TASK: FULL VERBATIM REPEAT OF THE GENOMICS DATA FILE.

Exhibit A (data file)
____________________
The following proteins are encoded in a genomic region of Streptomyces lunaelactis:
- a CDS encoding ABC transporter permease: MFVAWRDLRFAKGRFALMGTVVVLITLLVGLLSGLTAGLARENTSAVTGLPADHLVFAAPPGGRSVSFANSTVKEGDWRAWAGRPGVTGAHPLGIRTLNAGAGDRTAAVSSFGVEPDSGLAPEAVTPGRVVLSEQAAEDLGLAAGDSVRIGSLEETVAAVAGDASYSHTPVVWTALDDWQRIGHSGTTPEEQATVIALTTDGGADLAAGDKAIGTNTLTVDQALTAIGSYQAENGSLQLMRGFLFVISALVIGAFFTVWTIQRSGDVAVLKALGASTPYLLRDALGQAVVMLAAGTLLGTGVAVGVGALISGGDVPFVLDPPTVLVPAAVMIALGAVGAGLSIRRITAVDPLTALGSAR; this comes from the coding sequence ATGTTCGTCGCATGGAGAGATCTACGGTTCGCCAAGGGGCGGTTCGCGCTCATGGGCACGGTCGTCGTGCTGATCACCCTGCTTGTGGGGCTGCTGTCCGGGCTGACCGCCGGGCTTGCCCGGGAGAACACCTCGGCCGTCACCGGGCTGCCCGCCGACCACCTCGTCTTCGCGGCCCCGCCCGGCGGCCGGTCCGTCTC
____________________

The following proteins are encoded in a genomic region of Streptomyces lunaelactis:
- a CDS encoding ABC transporter permease: MFVAWRDLRFAKGRFALMGTVVVLITLLVGLLSGLTAGLARENTSAVTGLPADHLVFAAPPGGRSVSFANSTVKEGDWRAWAGRPGVTGAHPLGIRTLNAGAGDRTAAVSSFGVEPDSGLAPEAVTPGRVVLSEQAAEDLGLAAGDSVRIGSLEETVAAVAGDASYSHTPVVWTALDDWQRIGHSGTTPEEQATVIALTTDGGADLAAGDKAIGTNTLTVDQALTAIGSYQAENGSLQLMRGFLFVISALVIGAFFTVWTIQRSGDVAVLKALGASTPYLLRDALGQAVVMLAAGTLLGTGVAVGVGALISGGDVPFVLDPPTVLVPAAVMIALGAVGAGLSIRRITAVDPLTALGSAR; this comes from the coding sequence ATGTTCGTCGCATGGAGAGATCTACGGTTCGCCAAGGGGCGGTTCGCGCTCATGGGCACGGTCGTCGTGCTGATCACCCTGCTTGTGGGGCTGCTGTCCGGGCTGACCGCCGGGCTTGCCCGGGAGAACACCTCGGCCGTCACCGGGCTGCCCGCCGACCACCTCGTCTTCGCGGCCCCGCCCGGCGGCCGGTCCGTCTC